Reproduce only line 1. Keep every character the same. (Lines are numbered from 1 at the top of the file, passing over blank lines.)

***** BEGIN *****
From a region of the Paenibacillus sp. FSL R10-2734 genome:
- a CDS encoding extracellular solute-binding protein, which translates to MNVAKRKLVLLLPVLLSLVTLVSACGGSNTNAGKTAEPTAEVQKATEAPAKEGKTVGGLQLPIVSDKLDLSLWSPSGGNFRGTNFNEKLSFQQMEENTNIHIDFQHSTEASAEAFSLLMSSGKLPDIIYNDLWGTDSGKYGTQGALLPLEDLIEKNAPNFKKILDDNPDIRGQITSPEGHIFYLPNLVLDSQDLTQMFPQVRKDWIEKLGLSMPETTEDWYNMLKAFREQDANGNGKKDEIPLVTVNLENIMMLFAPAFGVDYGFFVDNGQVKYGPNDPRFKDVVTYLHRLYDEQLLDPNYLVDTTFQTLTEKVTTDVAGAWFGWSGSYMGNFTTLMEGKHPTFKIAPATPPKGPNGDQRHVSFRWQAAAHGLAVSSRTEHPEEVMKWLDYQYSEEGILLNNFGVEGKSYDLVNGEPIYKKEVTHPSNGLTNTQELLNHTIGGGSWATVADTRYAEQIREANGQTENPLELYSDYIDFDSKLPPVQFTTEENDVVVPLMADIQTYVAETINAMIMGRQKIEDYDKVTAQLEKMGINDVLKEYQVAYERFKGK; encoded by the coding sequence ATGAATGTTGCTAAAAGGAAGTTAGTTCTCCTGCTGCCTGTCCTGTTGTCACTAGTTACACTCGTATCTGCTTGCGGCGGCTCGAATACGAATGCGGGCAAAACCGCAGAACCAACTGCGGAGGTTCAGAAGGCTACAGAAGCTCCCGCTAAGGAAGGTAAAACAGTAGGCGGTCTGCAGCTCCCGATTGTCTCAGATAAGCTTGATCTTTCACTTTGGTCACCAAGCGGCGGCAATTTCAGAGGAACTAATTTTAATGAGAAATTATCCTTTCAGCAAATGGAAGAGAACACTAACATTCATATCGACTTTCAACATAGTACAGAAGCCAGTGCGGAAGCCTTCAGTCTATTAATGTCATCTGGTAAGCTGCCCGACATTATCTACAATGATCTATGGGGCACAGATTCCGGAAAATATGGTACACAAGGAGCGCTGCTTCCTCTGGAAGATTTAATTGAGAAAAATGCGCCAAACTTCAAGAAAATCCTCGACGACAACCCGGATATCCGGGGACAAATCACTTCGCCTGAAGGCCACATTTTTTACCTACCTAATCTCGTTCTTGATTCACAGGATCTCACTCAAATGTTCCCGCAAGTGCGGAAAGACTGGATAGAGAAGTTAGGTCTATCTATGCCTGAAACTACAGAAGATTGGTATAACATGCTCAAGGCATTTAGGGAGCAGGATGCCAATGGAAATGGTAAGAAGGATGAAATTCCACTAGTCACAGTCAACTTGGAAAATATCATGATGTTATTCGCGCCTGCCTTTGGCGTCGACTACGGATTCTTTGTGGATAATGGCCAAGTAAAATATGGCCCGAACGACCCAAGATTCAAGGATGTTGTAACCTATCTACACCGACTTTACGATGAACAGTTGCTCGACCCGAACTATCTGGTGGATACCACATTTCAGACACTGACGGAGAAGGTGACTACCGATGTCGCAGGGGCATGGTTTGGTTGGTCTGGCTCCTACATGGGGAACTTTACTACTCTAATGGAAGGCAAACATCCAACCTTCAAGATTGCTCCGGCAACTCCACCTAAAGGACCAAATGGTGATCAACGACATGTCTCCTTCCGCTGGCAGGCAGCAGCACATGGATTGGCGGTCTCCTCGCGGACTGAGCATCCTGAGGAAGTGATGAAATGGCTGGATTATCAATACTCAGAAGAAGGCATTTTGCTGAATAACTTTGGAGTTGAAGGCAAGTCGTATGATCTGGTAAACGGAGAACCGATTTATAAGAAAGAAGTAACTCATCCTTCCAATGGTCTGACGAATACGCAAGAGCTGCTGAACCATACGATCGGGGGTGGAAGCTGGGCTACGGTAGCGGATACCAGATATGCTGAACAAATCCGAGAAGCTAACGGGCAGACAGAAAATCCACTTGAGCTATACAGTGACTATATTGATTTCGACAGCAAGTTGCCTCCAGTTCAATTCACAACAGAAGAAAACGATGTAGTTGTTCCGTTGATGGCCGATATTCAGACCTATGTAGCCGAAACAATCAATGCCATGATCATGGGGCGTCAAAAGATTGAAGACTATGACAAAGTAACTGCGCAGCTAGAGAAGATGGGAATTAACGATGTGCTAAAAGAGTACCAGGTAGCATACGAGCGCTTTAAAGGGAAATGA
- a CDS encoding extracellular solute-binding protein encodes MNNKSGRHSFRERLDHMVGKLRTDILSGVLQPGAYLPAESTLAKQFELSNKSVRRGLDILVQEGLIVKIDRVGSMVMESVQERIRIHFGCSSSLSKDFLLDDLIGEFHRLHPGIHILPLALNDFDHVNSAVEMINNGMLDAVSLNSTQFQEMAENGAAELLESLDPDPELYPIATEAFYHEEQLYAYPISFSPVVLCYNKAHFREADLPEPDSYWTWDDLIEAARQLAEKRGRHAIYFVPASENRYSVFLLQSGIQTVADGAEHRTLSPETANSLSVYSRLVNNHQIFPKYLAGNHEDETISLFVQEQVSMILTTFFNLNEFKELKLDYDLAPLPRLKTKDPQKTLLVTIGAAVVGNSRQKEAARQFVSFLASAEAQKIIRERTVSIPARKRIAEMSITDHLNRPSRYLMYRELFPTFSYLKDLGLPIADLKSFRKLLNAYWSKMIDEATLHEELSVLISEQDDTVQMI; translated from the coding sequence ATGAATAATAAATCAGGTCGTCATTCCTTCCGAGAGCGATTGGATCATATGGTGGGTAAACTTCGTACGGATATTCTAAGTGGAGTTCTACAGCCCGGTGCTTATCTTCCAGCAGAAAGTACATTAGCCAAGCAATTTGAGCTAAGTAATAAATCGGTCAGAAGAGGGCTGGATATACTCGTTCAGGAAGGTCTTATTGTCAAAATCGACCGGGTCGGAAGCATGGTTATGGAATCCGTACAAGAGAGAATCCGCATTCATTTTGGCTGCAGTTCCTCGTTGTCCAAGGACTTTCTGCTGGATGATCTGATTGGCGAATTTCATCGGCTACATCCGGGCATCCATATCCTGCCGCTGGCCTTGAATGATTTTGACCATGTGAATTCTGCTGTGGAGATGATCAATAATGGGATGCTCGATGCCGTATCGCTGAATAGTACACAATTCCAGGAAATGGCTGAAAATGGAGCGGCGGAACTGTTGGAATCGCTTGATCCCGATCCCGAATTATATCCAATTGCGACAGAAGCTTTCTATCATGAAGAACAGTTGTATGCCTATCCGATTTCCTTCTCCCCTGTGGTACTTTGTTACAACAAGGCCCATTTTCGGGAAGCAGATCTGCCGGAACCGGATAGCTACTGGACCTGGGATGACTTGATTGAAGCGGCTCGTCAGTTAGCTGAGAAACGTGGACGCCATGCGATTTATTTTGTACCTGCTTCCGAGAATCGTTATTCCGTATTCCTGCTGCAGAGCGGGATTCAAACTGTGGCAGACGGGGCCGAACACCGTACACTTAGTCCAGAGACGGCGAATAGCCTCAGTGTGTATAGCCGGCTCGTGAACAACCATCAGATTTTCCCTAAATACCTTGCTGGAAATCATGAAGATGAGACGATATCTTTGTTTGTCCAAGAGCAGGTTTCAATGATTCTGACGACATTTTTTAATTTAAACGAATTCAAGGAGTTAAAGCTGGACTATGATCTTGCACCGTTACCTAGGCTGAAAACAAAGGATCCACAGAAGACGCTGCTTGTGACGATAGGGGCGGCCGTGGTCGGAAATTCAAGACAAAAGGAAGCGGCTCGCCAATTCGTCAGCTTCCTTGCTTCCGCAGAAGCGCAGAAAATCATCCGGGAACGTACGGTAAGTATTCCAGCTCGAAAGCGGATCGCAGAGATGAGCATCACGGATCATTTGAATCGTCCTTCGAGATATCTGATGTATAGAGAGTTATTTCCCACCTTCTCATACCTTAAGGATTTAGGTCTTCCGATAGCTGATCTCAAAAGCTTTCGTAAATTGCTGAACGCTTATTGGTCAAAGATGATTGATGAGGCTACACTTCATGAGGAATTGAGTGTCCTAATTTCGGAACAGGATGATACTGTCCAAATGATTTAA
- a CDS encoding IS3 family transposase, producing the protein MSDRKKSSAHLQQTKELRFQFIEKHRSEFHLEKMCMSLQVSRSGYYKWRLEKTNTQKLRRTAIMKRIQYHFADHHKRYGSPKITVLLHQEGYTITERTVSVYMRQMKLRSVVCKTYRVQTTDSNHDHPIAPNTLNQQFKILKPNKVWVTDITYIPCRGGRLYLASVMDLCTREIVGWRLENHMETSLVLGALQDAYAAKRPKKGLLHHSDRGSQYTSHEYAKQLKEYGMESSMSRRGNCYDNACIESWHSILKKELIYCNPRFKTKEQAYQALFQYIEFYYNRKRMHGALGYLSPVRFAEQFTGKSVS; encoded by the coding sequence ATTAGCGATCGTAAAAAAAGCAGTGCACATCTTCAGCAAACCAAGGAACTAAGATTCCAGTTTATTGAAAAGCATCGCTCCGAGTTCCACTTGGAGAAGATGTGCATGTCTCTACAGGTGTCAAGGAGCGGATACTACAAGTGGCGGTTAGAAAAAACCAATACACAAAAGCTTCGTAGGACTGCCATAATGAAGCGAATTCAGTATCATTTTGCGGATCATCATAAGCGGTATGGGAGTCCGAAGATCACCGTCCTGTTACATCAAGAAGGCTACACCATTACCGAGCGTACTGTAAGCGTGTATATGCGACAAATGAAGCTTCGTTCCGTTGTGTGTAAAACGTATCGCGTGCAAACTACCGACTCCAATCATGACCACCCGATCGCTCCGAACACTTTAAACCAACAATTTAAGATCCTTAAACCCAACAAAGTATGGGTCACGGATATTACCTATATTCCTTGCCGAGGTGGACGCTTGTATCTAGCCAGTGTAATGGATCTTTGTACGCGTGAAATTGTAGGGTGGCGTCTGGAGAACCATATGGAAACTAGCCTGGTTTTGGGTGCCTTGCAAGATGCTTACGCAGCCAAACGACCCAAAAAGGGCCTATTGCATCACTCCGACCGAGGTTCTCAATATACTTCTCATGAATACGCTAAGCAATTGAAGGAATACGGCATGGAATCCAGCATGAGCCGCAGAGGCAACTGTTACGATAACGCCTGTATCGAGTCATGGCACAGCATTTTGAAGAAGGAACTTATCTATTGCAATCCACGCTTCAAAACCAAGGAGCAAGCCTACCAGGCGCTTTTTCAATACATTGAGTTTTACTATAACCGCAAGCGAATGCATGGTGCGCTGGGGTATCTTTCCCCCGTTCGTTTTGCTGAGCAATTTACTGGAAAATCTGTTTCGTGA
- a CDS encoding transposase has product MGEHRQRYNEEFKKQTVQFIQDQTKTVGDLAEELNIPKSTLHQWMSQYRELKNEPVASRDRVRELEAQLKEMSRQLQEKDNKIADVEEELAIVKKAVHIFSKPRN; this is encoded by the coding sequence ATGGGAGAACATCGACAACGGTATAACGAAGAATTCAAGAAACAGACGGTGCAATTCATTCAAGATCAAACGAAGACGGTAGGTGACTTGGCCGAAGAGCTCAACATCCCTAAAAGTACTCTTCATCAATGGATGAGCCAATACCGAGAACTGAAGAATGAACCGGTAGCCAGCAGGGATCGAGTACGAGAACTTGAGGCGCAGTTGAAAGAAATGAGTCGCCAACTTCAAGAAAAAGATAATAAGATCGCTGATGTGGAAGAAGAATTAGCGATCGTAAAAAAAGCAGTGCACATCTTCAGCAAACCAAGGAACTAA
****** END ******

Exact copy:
From a region of the Paenibacillus sp. FSL R10-2734 genome: